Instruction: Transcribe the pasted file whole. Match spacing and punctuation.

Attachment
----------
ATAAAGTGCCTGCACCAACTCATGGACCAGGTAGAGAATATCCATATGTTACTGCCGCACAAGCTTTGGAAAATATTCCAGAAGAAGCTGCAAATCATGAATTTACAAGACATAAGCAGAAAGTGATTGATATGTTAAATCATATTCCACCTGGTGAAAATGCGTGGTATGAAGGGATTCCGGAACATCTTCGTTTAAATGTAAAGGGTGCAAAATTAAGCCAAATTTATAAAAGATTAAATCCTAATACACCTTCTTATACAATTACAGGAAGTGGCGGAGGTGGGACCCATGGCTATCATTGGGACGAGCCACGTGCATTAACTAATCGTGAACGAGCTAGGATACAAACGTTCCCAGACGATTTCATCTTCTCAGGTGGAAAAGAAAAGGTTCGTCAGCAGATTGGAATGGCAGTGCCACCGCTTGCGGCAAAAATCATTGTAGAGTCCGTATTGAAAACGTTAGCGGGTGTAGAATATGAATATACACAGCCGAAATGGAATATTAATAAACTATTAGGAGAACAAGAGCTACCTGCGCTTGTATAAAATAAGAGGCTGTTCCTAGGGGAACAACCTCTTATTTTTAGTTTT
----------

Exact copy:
ATAAAGTGCCTGCACCAACTCATGGACCAGGTAGAGAATATCCATATGTTACTGCCGCACAAGCTTTGGAAAATATTCCAGAAGAAGCTGCAAATCATGAATTTACAAGACATAAGCAGAAAGTGATTGATATGTTAAATCATATTCCACCTGGTGAAAATGCGTGGTATGAAGGGATTCCGGAACATCTTCGTTTAAATGTAAAGGGTGCAAAATTAAGCCAAATTTATAAAAGATTAAATCCTAATACACCTTCTTATACAATTACAGGAAGTGGCGGAGGTGGGACCCATGGCTATCATTGGGACGAGCCACGTGCATTAACTAATCGTGAACGAGCTAGGATACAAACGTTCCCAGACGATTTCATCTTCTCAGGTGGAAAAGAAAAGGTTCGTCAGCAGATTGGAATGGCAGTGCCACCGCTTGCGGCAAAAATCATTGTAGAGTCCGTATTGAAAACGTTAGCGGGTGTAGAATATGAATATACACAGCCGAAATGGAATATTAATAAACTATTAGGAGAACAAGAGCTACCTGCGCTTGTATAAAATAAGAGGCTGTTCCTAGGGGAACAACCTCTTATTTTTAGTTTT